Well, this lockdown diaries thing never really took off, did it? Never mind. I at least managed one entry in May, in the final few hours of stoppage time.
I try and avoid play computer games. This isn’t because I don’t like them, quite the opposite in fact. I have spent possibly hundreds of thousands of hours playing them, ever since I got a Game Gear for Christmas in 1992.
The main reason that I try and avoid games is because I get addicted very easily, to the extent where it becomes all-consuming and I’m unable to concentrate on anything else. I become irritable and distracted, constantly thinking about the game in any time that I’m away from it.
The most effective way of going cold turkey and getting clean was to not take my PS3 with me when I moved to London. I think the last game I played was in 2011 and was Telltale’s Back to the Future games, which were highly enjoyable. I’m still using the same laptop as I write this, which tells you how out of date my computer is. That’s the other thing about computer games: technology moves on so quickly and it can cost a lot of money to keep up with the latest stuff.
I’m not one for online multiplayer games. For me, a game with a good story is what it’s all about. This is for the sake of my own health as much as anything else. With a story, I at least have a way out afterwards instead of continuing playing forever.
The reason I am writing about computer games is that I have recently fallen off the wagon in the best possible way. The other week, I spent around 17 hours playing Thimbleweed Park in about two and a half days.
In case you didn’t know, it’s an adventure game made by Ron Gilbert – creator of Monkey Island – thanks to crowdfunding. It is clearly made by people who want to make adventure games because of a genuine love for them, no other reason.
The MKI influence is for all to see, as well as Day of the Tentacle – where you can switch between different characters to complete the puzzles. There are also references aplenty to the glorious games of the past.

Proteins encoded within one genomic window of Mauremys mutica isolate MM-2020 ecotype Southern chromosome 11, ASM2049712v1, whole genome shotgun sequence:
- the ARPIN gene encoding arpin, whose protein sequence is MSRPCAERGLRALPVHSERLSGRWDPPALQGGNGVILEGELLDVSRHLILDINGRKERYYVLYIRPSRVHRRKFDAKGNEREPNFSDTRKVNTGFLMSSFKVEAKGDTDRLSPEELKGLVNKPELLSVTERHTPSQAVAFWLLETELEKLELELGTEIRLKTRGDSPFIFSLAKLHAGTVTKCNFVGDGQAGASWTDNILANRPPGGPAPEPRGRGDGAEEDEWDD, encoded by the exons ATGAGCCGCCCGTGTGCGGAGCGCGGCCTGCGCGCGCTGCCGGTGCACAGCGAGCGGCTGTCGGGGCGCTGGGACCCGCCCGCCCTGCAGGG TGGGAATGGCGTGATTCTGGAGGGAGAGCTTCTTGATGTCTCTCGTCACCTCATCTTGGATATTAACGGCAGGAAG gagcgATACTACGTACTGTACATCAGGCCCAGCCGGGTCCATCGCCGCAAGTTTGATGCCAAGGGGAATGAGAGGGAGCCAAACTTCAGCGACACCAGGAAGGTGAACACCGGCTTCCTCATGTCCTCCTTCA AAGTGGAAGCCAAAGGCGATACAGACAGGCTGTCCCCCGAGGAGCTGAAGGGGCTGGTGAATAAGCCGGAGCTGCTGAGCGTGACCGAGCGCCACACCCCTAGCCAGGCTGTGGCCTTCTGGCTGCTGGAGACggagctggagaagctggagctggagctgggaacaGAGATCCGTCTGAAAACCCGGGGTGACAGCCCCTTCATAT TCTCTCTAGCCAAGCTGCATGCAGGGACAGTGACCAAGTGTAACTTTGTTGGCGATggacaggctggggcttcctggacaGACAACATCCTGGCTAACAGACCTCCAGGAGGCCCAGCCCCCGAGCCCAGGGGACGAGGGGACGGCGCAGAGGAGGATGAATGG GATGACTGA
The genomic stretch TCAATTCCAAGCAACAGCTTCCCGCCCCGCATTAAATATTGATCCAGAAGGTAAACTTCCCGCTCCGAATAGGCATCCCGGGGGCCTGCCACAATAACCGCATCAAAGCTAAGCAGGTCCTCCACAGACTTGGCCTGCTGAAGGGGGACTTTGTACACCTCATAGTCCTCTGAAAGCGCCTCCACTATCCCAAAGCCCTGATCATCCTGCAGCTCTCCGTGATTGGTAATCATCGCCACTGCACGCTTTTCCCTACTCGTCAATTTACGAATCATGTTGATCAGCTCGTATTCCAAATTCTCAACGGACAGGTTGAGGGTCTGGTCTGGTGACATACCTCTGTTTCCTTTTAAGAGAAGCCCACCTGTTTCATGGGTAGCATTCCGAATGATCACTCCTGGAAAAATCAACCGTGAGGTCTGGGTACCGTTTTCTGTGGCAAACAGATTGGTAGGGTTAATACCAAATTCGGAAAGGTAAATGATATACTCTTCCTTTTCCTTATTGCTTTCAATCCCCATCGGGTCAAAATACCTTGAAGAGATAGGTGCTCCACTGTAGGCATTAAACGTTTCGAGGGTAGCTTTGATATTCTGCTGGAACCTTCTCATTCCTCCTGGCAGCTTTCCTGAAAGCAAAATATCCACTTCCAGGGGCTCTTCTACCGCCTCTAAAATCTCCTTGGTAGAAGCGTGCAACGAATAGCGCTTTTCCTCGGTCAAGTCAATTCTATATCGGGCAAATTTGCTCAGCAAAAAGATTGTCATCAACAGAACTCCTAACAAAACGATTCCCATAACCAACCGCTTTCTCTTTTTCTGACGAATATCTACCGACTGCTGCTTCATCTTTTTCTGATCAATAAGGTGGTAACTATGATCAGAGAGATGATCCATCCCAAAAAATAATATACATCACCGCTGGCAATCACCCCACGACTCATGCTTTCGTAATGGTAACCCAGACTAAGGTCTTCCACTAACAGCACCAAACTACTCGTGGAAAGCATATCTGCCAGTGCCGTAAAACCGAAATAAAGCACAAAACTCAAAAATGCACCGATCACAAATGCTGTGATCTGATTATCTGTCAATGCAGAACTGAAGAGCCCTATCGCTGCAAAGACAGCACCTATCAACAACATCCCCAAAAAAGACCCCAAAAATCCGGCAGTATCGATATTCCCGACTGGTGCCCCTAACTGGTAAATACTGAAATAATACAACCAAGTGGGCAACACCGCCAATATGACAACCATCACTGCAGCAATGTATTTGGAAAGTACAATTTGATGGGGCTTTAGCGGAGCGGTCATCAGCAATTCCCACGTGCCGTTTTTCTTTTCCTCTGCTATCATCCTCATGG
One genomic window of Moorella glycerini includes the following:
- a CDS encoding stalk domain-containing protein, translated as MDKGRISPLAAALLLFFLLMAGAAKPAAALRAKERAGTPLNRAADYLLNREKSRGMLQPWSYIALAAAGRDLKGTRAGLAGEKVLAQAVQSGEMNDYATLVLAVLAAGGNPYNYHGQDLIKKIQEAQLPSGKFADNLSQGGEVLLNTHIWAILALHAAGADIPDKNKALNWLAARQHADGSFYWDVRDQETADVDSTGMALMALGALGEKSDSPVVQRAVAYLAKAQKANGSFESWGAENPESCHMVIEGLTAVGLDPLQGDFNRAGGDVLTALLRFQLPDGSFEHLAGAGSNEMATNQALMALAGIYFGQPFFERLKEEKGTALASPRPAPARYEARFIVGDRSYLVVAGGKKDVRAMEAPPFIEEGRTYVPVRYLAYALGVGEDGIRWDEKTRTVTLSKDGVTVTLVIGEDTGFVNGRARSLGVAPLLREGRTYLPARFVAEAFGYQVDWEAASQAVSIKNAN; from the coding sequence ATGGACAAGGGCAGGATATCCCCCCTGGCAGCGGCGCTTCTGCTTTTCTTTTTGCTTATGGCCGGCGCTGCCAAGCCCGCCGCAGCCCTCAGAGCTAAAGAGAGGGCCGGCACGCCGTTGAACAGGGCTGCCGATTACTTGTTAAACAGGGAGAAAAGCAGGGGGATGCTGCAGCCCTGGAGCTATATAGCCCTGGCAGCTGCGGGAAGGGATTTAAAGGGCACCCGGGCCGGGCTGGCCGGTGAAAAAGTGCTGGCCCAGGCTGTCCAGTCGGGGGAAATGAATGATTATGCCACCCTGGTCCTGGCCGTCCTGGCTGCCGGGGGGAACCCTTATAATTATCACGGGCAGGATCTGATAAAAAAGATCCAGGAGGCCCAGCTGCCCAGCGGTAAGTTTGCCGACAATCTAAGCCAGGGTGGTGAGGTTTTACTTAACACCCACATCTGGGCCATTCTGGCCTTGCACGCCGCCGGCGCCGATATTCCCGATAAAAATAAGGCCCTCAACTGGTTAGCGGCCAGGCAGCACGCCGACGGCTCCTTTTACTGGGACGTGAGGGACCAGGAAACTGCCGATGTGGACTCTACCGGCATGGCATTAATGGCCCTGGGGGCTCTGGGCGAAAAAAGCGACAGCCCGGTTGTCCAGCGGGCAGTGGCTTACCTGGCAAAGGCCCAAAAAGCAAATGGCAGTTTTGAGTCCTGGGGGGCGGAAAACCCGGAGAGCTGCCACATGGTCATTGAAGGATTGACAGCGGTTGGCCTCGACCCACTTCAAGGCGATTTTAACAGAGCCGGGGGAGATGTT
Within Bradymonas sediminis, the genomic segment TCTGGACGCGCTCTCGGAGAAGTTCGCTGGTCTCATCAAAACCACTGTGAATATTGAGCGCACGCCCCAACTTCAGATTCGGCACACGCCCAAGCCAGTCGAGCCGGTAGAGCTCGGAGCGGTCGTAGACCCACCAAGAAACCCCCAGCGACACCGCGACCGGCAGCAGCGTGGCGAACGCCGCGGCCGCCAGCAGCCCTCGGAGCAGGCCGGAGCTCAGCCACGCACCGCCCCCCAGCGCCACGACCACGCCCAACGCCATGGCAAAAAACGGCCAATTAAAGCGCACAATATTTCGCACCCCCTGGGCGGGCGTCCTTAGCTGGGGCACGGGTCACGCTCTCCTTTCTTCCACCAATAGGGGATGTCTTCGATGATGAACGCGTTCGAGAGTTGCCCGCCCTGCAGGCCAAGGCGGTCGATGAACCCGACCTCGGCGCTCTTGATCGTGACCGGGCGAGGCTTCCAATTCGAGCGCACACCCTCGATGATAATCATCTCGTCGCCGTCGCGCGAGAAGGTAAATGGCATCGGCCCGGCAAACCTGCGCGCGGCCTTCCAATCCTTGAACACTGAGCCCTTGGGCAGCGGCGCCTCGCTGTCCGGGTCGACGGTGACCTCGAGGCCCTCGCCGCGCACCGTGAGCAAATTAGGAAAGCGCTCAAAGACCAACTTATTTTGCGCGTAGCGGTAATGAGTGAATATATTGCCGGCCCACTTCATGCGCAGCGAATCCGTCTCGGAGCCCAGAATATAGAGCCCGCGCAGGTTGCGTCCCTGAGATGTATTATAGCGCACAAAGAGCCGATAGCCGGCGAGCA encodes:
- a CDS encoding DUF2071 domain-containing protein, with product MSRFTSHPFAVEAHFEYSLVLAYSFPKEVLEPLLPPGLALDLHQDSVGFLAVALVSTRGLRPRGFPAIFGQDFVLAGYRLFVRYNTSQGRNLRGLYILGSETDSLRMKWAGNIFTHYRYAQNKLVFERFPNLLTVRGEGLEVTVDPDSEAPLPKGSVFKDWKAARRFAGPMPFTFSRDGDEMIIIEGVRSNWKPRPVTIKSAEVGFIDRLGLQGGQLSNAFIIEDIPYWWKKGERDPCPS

A sweary clown pushing over a mime on stilts and then the mime’s furious reactions are some of the biggest laughs I’ve had from a game in years. It’s well up there with ruining someone’s stamp collection in Day of the Tentacle.
The sheer amount of writing that has gone onto it is impressive, especially in the libraries where titles, blurbs and extracts for what seems like thousands of books have been written despite them playing no real part in the larger game.
If you’re playing the hard version, some of the puzzles can be tough to crack. Thankfully, there’s a handy in-game hotline you can call for hints. It’s just as well it’s not a real hotline, as I dread to think what my phone bill would be.
I think it is safe to put Thimbleweed Park well up there with the very best adventure games. It’s full of off-beat humour, great ideas, mystery and intrigue. You never quite know what a character’s true motives are, or exactly where the story is going. It takes quite a meta twist towards the end, but I’m fine with that kind of thing.
After completing it, I was instantly left wanting more. This was possibly due to my addiction levels being in full swing. Fortunately, Ron Gilbert was bored during lockdown made an expansion pack with some more levels. I’ve not played it yet, but am looking forward to in the not too distant future once I’ve had some time out.
They don’t really make adventure games any more, and it looks all the more inevitable that Disney is just going to sit on its vault of LucasArts magic instead of sharing those timeless characters with the world again. And with Telltale now also fallen, it further reduces the chances of new adventure games being made.
But I’m just glad people like Ron Gilbert are out there who are still making new additions to the adventure game legacy.